I hate to break it to you, but your content isn’t that good (and neither is mine). The form-fill equation is stacked in your favor, not your visitors’. When they fill out that form, you get more information about them. If they actually consume the content, they might learn something. More importantly, however, they learn more about what you’re trying to sell them.
Besides, you know your sales rep is going to hit the phone and call them as soon as they click “submit”. Many of your potential customers just don’t want to bother. In fact, this LinkedIn survey of more than 5,000 professionals found that 81% of millennial and Gen X decision makers didn’t download a piece of content because they didn’t want to fill out the form.
Do your landing pages work for every channel?
Many B2B marketers use UTM parameters to measure the traffic and conversions from each channel on a single landing page. But what if all those visitors aren’t created equal?
Someone who arrives on your landing page after clicking on your email might have more knowledge about your brand than someone who’s come from a third-party email that you’ve sponsored. Or, for example, have you considered that an email promoting a piece of content contains more context than an ad someone might click on to arrive at your landing page? Maybe your buyers need a destination that adapts to them rather than the other way around.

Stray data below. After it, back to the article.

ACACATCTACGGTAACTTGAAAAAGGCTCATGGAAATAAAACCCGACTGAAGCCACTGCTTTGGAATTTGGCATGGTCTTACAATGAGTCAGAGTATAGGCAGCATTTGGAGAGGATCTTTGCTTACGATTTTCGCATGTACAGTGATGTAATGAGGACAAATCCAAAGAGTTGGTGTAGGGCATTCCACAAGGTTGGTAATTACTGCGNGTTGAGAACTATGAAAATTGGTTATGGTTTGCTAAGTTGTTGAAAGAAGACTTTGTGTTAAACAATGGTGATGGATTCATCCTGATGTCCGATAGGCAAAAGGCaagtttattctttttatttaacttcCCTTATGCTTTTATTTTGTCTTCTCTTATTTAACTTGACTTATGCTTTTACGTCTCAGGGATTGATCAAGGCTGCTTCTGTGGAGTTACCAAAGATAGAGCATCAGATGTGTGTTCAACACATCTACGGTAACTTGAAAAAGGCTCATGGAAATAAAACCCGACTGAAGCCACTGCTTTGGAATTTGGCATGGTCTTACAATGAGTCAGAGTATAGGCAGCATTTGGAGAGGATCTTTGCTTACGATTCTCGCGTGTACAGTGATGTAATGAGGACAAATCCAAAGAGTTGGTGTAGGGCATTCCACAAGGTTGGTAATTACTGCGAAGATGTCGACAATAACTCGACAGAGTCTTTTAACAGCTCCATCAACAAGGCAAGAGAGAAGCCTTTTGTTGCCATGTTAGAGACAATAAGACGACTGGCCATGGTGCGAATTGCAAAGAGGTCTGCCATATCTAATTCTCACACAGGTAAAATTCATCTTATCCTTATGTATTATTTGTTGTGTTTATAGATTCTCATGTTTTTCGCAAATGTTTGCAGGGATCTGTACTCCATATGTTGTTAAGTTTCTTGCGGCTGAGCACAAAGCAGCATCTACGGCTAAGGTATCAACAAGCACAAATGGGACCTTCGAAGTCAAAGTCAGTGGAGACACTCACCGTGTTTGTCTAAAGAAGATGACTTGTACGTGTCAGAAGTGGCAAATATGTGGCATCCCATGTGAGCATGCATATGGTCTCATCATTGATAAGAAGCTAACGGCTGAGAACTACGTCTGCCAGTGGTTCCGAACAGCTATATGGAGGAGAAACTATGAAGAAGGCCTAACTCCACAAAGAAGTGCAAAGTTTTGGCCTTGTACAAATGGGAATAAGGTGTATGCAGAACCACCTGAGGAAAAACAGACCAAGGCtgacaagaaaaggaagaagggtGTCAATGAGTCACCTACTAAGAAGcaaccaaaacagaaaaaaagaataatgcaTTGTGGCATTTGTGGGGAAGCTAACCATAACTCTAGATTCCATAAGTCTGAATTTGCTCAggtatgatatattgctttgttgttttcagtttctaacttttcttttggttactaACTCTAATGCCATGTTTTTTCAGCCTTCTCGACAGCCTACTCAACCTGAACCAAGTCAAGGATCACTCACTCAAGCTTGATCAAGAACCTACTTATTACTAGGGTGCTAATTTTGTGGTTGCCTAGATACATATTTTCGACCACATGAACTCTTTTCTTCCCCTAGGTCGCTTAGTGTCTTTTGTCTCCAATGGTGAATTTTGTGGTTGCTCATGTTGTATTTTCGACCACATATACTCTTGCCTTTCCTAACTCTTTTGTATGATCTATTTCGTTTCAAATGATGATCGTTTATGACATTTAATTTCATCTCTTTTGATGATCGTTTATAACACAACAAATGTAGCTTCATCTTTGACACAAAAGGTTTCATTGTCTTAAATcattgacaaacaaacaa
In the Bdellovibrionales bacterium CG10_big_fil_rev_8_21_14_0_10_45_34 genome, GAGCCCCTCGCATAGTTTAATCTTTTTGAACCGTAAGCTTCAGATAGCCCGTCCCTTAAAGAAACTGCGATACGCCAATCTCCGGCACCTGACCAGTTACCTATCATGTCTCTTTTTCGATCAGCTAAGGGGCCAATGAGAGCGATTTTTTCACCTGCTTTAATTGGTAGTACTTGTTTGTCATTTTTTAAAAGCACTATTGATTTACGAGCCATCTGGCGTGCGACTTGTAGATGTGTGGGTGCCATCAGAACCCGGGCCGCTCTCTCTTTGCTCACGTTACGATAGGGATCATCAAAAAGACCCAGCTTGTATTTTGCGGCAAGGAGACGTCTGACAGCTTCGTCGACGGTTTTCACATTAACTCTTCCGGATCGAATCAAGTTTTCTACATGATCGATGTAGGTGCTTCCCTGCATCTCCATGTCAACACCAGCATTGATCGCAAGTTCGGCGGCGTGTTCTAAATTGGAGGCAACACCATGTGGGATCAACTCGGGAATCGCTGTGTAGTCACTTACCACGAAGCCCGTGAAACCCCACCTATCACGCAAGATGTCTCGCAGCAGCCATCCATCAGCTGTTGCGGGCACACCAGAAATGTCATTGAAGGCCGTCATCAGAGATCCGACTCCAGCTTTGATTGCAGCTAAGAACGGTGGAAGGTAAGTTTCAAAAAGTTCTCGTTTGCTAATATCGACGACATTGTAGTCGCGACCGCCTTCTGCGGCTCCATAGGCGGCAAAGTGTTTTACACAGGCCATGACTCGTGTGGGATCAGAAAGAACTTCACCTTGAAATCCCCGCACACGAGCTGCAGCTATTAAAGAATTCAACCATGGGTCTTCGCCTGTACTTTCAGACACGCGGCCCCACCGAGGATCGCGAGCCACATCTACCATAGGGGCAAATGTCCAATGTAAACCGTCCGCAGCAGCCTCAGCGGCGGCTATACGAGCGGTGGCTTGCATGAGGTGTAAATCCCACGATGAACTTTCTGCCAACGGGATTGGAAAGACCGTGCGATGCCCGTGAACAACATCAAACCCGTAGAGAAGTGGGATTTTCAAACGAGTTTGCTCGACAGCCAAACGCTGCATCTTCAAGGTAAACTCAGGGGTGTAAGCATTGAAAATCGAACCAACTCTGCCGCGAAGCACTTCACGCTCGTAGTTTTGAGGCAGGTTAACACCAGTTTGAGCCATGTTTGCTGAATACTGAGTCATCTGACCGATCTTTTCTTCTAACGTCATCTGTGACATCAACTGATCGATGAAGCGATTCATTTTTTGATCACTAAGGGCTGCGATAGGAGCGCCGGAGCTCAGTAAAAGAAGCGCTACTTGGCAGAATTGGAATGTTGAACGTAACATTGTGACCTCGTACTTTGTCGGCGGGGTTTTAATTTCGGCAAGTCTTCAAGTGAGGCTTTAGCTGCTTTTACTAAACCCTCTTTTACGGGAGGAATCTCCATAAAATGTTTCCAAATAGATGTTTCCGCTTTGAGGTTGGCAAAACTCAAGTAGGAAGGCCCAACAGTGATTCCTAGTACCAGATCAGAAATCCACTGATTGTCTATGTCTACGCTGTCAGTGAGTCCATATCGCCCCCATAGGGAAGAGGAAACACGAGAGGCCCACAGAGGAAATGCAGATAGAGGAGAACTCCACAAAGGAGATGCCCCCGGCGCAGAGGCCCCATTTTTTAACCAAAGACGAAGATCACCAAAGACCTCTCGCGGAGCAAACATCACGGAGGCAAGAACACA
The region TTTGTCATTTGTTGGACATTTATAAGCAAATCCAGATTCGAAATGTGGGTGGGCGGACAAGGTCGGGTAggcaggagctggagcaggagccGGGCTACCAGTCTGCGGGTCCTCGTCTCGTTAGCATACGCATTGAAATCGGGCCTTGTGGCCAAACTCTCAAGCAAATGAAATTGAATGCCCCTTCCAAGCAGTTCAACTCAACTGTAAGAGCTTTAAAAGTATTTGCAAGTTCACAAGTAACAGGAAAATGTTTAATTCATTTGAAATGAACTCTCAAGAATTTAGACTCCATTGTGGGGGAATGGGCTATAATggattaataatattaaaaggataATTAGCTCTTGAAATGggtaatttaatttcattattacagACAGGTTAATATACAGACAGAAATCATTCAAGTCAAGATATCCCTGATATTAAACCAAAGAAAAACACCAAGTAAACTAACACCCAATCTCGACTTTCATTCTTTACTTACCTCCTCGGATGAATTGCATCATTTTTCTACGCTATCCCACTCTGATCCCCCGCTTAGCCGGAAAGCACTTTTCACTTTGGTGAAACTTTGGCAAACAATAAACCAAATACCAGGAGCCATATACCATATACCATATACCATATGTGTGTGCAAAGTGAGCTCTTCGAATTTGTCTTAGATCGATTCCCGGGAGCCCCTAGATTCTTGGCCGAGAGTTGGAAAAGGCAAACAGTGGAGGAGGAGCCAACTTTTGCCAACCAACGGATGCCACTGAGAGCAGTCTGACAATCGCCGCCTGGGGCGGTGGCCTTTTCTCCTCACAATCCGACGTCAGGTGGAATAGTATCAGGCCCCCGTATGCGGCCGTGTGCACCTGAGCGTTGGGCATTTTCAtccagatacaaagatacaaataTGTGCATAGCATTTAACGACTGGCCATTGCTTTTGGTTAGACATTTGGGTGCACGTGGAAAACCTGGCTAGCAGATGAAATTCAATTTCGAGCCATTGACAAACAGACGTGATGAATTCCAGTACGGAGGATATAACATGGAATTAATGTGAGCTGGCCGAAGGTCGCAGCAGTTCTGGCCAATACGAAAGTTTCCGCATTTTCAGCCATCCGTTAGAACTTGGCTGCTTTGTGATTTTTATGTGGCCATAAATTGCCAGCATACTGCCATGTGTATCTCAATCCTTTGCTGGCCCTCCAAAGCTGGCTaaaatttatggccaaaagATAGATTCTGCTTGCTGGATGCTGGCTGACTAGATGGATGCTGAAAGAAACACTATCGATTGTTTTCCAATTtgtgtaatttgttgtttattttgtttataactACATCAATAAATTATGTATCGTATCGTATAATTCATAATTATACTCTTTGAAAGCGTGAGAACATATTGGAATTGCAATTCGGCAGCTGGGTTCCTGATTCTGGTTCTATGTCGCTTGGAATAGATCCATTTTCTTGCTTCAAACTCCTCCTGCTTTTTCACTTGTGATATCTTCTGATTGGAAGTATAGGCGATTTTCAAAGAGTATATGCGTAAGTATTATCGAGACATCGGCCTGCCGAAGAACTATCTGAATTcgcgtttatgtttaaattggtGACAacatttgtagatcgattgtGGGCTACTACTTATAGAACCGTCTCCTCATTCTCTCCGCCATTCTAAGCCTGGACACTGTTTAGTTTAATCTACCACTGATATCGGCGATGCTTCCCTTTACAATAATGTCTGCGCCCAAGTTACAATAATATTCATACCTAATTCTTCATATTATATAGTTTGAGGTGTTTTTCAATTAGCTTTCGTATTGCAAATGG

Do your landing pages make it easy to consume the content?
I recently found myself on a landing page featuring a form with fields about everything from my email address and phone number to the name of my first born child. I really, really wanted to read this content. Like, a lot. So I filled it out and clicked submit, thinking the content lived just on the other side of that form. Sadly, all I got was a “Thank you!” message and instructions to check my email. Sigh. I checked my email…nothing. The content didn’t arrive in my inbox until many hours later, by which time I had lost interest. I didn’t consume the content.
Getting people to consume the content is even more important than getting them to fill out the form. A lead isn’t any good if they’re not reading or watching your content after they’ve filled out that form.
Are your landing pages just dead ends?